When it comes to symbolic meaning, the boar can be distinctly different from the “pig”, so this article will only address the former. While there are some general connotations to the boar that are fairly easy to understand, there are also innumerable cultural associations that follow in the tracks of this animal, wherever it happens to reside.
Geographically, the boar is a very wide ranging animal, and cultures from around the world have all assigned it some form of symbolic meaning. Before discussing those meanings, however, there are some basic connotations that should be mentioned.
The boar is famous for its aggressive personality, and the creature’s tusks are a formidable weapon against both predators and any unlucky humans that may wander into its territory. For these reasons, the boar is a widely accepted symbol of courage, ferocity, strength and power. A number of religious and mythological traditions feature individual boars (sometimes named) that embody these qualities on a massive scale. Typically, these “über” boars are closely associated with a particular deity or mythological story/event:
ASIA: In China, the boar is a symbol of strength and virility, as well as the 12th animal in the cycle of the zodiac. People born in the year of the boar are said to have passionate natures and to be very courageous, honest and loyal. One of the boar’s most famous habits is using its snout to root around in the ground for food, and in India, this rather simple phenomenon is connected to a powerful story. A boar called Varaha is one of the avatars- the earthly forms/incarnations- of the god Vishnu, and this creature plays an important role in the story of creation: Varaha descends beneath the primordial waters of the world and, using its tusks, hooks the landmass of the Earth and flings it out of the water into its current position on the surface.
CELTS: As a warrior people, the Celts revered the boar above all other animals. The connection here is fairly straightforward- a warrior culture valuing a creature famous for its aggression and fierce temperament. However, Celtic veneration of the boar goes far beyond this simple association. In Celtic society, roasted boar was a popular item at great feasts, and the best quality meat from these boars- known as the “hero’s portion” or “champion’s portion”- was traditionally served to the bravest and strongest warrior. Unfortunately, just as in modern times, arguments can plague the dinner table, and certain accounts testify that if another warrior felt he was more worthy to receive the hero’s portion, a full-fledged brawl would break out over the meat. In fact, such an instance is the centerpiece of the Fled Bricrenn (meaning “Feast of Bricriu”), a story that forms part of a famous series of Irish myths known as the Ulster Cycle. In other Celtic stories, the boar is also associated with warriors, but more often as the warriors' prey. One such example is the tale of Twrch Trwyth, the boar who was hunted by King Arthur’s nephew Culhwch.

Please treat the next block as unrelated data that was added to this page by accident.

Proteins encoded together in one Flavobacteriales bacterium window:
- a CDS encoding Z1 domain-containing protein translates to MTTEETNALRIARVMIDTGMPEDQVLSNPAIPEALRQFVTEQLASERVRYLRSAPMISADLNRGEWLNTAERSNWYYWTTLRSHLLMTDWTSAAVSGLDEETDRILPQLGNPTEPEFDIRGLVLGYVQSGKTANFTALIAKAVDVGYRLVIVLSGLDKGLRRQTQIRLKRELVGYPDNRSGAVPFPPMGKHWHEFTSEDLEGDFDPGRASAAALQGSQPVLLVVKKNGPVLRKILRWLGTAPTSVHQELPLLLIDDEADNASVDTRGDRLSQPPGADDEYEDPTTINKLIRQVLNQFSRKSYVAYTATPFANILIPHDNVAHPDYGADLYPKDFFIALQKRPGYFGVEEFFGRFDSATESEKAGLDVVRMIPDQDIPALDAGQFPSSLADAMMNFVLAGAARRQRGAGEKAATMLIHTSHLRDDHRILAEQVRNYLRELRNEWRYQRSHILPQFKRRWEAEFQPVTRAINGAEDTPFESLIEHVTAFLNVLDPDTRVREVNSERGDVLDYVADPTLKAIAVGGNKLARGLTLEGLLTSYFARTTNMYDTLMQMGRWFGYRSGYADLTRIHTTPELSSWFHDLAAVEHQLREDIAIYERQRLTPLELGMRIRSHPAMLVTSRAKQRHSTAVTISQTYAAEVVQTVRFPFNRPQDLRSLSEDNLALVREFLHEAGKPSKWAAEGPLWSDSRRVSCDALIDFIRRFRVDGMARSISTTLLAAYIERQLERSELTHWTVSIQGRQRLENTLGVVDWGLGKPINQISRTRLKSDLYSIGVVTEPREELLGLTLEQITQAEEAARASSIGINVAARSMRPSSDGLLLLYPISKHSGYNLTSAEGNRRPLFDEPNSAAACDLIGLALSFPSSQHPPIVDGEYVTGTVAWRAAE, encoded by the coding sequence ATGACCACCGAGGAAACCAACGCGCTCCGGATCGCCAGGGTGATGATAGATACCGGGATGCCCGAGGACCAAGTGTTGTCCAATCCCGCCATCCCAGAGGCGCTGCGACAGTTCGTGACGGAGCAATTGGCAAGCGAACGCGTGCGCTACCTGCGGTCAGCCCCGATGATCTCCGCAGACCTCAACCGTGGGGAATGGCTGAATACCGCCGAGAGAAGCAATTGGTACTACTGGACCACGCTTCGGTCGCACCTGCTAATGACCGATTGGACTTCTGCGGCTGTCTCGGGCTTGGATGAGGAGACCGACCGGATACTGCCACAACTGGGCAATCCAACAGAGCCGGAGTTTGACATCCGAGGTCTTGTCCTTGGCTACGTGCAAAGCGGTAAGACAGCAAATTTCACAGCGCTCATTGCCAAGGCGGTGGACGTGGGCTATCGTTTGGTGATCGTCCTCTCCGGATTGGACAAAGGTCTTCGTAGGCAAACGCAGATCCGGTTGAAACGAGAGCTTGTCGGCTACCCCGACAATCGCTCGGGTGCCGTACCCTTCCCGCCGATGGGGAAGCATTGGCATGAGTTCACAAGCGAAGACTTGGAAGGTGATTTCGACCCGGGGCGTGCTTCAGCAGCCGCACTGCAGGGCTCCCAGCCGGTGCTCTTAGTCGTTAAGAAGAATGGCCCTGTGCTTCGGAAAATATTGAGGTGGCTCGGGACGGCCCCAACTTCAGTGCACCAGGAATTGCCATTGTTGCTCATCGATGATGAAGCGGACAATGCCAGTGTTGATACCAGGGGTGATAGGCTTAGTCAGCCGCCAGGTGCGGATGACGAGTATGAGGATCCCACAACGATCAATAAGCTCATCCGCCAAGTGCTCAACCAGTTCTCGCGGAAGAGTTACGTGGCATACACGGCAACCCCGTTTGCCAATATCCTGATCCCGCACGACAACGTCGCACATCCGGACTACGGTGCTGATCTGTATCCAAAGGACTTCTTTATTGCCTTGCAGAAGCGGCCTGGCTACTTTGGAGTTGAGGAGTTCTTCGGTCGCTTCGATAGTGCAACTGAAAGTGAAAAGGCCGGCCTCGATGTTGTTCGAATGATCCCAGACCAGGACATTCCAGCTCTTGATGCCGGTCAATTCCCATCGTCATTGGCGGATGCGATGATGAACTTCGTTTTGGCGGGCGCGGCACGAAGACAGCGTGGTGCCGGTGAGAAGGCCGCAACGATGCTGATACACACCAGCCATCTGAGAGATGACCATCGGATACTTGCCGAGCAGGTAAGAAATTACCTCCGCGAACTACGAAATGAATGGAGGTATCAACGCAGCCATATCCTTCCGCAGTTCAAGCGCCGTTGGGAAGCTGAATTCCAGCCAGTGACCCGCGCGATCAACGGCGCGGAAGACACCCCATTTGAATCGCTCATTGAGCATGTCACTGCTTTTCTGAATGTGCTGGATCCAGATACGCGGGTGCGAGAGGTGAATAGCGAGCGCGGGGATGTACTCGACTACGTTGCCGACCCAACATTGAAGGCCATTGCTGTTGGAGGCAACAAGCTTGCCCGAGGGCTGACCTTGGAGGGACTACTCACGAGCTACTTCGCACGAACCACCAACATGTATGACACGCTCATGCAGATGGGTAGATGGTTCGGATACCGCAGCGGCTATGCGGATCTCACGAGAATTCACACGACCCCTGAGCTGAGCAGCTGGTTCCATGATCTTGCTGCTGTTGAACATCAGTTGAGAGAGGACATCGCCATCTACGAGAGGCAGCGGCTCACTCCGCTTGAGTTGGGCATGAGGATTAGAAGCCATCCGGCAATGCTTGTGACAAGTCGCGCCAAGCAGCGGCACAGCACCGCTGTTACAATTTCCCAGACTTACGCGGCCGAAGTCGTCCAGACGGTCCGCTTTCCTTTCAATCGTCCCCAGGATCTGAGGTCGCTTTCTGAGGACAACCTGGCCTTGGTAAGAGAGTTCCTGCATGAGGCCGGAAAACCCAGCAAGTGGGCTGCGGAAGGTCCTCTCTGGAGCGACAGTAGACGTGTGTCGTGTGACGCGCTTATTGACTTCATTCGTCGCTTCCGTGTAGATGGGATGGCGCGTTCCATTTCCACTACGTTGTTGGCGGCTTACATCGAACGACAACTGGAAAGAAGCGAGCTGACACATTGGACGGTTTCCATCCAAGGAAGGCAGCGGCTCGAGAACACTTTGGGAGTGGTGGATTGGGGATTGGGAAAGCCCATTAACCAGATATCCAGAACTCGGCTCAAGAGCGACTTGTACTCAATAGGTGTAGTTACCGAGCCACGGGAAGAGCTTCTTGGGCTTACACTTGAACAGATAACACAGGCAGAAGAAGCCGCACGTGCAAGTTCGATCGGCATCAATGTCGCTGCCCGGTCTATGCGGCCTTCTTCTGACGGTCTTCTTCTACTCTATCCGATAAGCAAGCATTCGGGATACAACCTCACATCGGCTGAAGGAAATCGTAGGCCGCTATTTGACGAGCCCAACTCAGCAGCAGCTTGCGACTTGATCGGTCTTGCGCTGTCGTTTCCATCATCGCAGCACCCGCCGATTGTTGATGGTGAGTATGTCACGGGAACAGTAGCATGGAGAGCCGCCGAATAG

Even without these symbolic associations, the archaeological record speaks volumes to the boar’s importance within Celtic culture; images of the animal have been discovered on helmets and other war gear excavated from sites throughout the Celtic world. Additionally, a number of standing stones and other monoliths erected by the Celts have been found carved with boar imagery, a further testament to the animal's importance.
GREECE: In Greek mythology, the boar is often seen as a hunting prize for courageous heroes. Two major examples are the Erymanthean boar, who was captured by Heracles (Hercules to the Romans) as one of his famous twelve labors, and the Calydonian boar, sent by Artemis to ravage the city of Calydon and whom many heroes were gathered to hunt and kill. The boar is also associated in Greek mythology with the story of Adonis, the beautiful youth (and lover of Aphrodite) who was slain by one while out on a hunt. Although the origins of Adonis’ story are murky- it is believed he first began as a deity in the Near East- and there are multiple versions of his parentage, the boar remains a constant figure in the myth.
NORTHERN EUROPE: among the peoples of Scandinavia, as well as culturally related groups such as the Anglo-Saxons, the boar carried much the same meaning as it did for their Celtic cousins; a strong association with warriors. In Norse mythology, for example, a boar called Saerhimnir is perpetually sacrificed, cooked, reborn and sacrificed again to provide food for the slain warriors who dwell in the hall of Valhalla. Among the Anglo-Saxons, the boar was a symbol of protection and kingship, and images of the animal have also been found on war gear excavated from archeological sites. Both the Norse and the Saxons also had a tradition of sacrificing a boar to the gods during Yuletide (i.e. the shortest day of the year) and then feasting on the animal itself.
Since boars are creatures with a strong physical connection to the earth, they can also be considered symbols of fertility. In this context, they are associated with the Norse god Freyr (also spelled “Frey”), who rides atop a boar called Gullinbursti (also spelled “Gullinborsti”). Translated, this name means “the one with the golden bristles”, which some have interpreted as being related to the sun and solar symbolism as well.
Asymmetric, Open shape, Monochrome, Contains curved lines, Has no crossing lines.
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